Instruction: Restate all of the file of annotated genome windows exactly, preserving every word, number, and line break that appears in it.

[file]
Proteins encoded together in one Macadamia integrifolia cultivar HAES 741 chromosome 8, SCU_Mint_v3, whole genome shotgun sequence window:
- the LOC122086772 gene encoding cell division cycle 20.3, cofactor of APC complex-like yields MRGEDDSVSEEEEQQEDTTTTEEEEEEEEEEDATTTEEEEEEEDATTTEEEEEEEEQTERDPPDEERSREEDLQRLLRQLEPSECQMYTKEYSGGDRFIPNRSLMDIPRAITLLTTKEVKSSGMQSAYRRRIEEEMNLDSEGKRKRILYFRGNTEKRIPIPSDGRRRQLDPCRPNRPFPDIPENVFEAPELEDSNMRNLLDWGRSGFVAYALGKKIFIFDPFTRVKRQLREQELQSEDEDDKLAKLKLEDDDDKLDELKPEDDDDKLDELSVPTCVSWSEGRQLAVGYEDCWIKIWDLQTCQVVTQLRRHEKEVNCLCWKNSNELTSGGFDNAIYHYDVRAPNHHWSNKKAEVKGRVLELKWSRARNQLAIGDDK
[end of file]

Proteins encoded together in one Macadamia integrifolia cultivar HAES 741 chromosome 8, SCU_Mint_v3, whole genome shotgun sequence window:
- the LOC122086772 gene encoding cell division cycle 20.3, cofactor of APC complex-like yields MRGEDDSVSEEEEQQEDTTTTEEEEEEEEEEDATTTEEEEEEEDATTTEEEEEEEEQTERDPPDEERSREEDLQRLLRQLEPSECQMYTKEYSGGDRFIPNRSLMDIPRAITLLTTKEVKSSGMQSAYRRRIEEEMNLDSEGKRKRILYFRGNTEKRIPIPSDGRRRQLDPCRPNRPFPDIPENVFEAPELEDSNMRNLLDWGRSGFVAYALGKKIFIFDPFTRVKRQLREQELQSEDEDDKLAKLKLEDDDDKLDELKPEDDDDKLDELSVPTCVSWSEGRQLAVGYEDCWIKIWDLQTCQVVTQLRRHEKEVNCLCWKNSNELTSGGFDNAIYHYDVRAPNHHWSNKKAEVKGRVLELKWSRARNQLAIGDDK